Roberto Carlos - King Of Music In Brazil

Roberto Carlos
Roberto Carlos. Courtesy Sony BMG


April 19, 1941 in Cachoeirodo Itapemirim, Espirito Santo, Brazil

Did You Know:

Roberto Carlos lost part of his left leg in a railway accident at the age of six

Roberto Carlos came of age during a time in which Brazil was enduring a military dictatorship popularly called the ‘years of lead’. Musica Popular Brasilera (MPB) reflected the social and political climate with songs full of protest and descriptions of the dark shades of individual lives.

Elsewhere in the world, the Beatles were topping the charts with their Manchester sound and influencing Brazil’s youth movement, Jovem Guarda (Young Guard). At the helm of the Jovem Guarda, Roberto Carlos was making light, pop music and defining his generation’s musical style as well as their way of dressing, the movies they watched and their very language and behavior.

With his partner Erasmo Carlos writing the upbeat, ‘mod’ lyrics, Roberto Carlos new music was the open window that allowed a musical breeze to blow away some of Brazil’s stifling atmosphere.

Early Days:

Roberto Carlos, born Roberto Carlos Braga, cam from a lower middle-class family. A fan of Bill Haley, Elvis Presley and later the Beatles, Carlos debuted on local radio at the age of nine. His association with Erasmo Carlos started a few years later. In the late 1950s, Roberto Carlos, together with Erasmo and Tim Maia formed their first band, "the Snacks", which later became "the Sputniks".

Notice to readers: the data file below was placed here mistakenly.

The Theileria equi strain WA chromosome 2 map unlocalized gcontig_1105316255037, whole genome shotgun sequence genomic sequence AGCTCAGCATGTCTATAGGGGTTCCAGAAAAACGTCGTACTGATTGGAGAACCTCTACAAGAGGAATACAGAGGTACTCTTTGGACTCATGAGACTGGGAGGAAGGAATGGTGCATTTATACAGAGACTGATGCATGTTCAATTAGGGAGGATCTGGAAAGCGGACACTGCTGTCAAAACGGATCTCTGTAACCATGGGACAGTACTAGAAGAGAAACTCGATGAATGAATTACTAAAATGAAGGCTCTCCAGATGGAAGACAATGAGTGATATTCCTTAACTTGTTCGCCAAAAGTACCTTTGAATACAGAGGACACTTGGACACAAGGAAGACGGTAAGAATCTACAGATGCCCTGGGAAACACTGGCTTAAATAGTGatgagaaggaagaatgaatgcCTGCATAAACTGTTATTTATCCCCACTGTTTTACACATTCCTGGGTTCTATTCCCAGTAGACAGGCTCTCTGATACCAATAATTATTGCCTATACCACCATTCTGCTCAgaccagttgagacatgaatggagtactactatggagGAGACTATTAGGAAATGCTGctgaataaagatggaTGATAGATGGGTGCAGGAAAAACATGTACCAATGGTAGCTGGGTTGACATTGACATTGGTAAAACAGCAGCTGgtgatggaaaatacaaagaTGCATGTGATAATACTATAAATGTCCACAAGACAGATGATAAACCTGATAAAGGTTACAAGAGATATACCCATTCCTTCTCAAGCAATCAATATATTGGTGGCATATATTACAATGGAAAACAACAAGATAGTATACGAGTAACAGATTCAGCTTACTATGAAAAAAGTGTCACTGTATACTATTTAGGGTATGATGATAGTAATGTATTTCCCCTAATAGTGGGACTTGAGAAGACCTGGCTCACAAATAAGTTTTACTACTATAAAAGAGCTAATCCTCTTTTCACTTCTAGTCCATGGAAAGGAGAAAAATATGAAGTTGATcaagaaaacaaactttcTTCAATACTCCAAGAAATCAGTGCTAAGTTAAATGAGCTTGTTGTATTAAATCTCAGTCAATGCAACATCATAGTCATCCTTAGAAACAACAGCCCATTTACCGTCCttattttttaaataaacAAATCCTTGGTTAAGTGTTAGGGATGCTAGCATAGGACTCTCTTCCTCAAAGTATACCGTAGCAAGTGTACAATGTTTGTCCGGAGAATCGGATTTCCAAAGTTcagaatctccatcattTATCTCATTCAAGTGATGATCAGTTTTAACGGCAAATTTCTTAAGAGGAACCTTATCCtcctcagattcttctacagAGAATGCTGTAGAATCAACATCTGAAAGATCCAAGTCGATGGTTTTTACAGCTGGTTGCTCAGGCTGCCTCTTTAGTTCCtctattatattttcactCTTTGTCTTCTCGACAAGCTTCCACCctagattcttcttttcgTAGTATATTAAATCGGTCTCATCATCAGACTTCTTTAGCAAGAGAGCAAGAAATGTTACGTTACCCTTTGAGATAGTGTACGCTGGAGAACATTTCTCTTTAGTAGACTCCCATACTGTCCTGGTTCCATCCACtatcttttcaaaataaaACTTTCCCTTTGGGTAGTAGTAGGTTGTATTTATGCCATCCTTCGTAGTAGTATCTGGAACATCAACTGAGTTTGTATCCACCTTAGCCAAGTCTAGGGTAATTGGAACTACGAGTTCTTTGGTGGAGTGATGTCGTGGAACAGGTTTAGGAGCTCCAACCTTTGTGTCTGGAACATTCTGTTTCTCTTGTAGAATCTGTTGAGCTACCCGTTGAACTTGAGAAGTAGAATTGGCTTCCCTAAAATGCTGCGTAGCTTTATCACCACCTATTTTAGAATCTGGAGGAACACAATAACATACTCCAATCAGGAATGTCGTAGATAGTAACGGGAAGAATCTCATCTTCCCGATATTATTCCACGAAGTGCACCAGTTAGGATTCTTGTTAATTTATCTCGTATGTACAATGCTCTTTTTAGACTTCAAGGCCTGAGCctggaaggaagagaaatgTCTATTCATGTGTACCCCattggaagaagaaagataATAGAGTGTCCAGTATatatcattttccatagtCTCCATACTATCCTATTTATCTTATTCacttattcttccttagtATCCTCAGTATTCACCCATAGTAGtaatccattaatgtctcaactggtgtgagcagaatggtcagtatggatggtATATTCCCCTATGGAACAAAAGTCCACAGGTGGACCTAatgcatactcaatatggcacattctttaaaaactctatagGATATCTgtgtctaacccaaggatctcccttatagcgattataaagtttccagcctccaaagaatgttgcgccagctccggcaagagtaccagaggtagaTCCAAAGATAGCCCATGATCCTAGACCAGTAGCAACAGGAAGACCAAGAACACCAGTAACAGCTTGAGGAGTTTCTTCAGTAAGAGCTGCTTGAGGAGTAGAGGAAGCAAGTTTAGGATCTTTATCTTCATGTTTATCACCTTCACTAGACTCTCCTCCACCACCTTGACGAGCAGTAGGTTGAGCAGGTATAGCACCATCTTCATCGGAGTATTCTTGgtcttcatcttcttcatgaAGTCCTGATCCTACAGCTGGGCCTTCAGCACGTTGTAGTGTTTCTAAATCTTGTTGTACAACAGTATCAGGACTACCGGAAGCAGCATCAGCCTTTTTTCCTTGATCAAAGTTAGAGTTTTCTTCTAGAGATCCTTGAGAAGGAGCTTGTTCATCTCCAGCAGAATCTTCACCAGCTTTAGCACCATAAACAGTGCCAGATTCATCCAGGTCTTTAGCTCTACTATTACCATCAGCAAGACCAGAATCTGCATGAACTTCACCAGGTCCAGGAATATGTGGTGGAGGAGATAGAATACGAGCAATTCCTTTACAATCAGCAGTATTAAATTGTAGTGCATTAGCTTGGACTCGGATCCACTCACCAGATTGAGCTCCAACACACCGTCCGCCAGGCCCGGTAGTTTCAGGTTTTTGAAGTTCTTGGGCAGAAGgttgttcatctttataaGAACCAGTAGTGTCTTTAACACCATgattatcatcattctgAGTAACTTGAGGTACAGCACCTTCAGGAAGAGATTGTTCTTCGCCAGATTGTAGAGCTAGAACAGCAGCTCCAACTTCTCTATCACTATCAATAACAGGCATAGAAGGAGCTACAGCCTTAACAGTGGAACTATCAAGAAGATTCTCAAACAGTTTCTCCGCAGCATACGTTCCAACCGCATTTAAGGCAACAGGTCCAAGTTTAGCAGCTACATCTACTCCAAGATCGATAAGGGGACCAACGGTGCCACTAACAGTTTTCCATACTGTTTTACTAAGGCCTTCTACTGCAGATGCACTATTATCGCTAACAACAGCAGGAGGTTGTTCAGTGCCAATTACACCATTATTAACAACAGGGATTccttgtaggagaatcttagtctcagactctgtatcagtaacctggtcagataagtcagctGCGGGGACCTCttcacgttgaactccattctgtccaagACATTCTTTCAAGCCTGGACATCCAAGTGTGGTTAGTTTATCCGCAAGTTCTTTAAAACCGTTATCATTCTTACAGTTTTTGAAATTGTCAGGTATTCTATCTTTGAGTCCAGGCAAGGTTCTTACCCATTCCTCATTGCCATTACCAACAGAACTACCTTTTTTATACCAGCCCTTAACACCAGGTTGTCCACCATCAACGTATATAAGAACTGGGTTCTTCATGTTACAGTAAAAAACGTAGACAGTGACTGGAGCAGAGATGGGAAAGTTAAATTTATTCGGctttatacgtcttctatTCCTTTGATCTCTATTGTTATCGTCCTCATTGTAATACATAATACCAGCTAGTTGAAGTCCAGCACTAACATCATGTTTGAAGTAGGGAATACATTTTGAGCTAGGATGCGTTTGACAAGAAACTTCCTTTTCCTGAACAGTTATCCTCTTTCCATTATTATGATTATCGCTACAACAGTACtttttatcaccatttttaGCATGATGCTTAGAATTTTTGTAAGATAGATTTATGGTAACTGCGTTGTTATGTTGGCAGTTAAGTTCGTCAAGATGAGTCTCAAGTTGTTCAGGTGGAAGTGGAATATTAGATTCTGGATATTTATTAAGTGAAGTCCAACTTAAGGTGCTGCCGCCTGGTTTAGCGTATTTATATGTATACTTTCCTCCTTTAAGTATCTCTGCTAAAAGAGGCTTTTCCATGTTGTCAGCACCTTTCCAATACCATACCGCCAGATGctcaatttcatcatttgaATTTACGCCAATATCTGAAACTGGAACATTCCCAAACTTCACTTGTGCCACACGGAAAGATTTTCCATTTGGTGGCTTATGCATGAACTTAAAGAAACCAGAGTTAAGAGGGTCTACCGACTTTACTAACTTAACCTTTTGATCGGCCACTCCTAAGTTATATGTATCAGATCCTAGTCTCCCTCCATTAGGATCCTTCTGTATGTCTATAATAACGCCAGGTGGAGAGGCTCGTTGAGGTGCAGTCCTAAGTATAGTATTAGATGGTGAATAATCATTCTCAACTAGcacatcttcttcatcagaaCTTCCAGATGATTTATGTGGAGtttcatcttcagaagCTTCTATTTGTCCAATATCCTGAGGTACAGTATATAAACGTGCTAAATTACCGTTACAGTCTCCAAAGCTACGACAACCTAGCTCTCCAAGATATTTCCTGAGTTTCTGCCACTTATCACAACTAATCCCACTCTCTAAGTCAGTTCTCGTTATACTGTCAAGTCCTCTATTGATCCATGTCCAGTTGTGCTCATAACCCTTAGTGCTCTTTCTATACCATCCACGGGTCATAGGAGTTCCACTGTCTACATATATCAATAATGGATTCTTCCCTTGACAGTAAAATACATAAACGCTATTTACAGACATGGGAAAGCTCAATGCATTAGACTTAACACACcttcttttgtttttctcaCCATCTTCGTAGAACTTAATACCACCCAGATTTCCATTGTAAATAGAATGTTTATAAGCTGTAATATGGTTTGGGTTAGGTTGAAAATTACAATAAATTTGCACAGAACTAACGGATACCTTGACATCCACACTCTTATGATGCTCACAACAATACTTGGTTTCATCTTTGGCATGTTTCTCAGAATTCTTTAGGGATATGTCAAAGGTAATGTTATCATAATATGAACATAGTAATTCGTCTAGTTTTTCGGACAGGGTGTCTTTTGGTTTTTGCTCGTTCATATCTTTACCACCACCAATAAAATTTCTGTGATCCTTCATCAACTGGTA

The band performed at local celebrations as well as on television.

Bossa Nova Singer:

Influenced by Joao Gilberto, Carlos left the band to try his hand at bossa nova. His first single, "Joao and Maria / Fora de Tom" was released in 1959 but did not meet with much success. His first LP, Louco por Voce, with more of a ballad/bolero flavor, was released in 1961 but received only a slightly better reception.

Carlos released two more albums in 1963 and 1964, each of which performed a little better than the last.

Turning Point:

1965 was Carlos’ year. In a popular vote promoted by the TV show Reino de Jeventude, Carlos was elected “O Rei” – the King of Brazilian music and has retained the title ever since. It was also the year that his album, Canta Para a Juventude broke all established album sales records, surpassing the record holder, Carlos Alberto.

In September, 1965, Carlos debuted as host of the TV show Jovem Guarda, the first program produced exclusively for the Brazilian youth market.

Carlos Becomes Romantic Singer:

Carlos left Jovem Guarda in 1968, changing direction to appeal to a wider audience. Moving to romantic ballads, but still with Erasmo Carlos at his side, he became an international star, gaining popularity, awards and breaking musical sales records. During the 1970s, he was also a regular performer on both Brazilian and international television variety shows.

Brazil Music King:

By 1977, Roberto Carlos was the top selling Brazilian musical artist of all time. His 1977 hit album Falando Serio sold 2.2 million copies, while his next 10 albums all went platinum. The trend continued, and in the 1990s, Roberto Carlos sold more albums than the Beatles.

The 1990s saw a decline in Carlos' popularity, since the romantic, sentimental genre did not appeal to the younger generation. Then – in the mid-90s – retro music became chic. Carlos’ music once again gained a following among the young Brazilian rockers like Cassia Eller and Bardo Vermelho, who revived some of his Jovem Guarda hits.

Although Roberto Carlos slowed down (a little) with the death of his wife, Maria Rita in 1998, this icon of Brazilian music has come back with four new albums in the second millennium. Pra Sempre (2003) sold over a million copies the first week it was released. The next year’s Pra Sempre ao Vivo no Pacaembu won the 2005 Grammy for Best Romantic Album.

With over 40 albums spanning over 40 years, Roberto Carlos is a name known to every Brazilian and recognized worldwide wherever smooth, romantic music and lyrics are known and loved.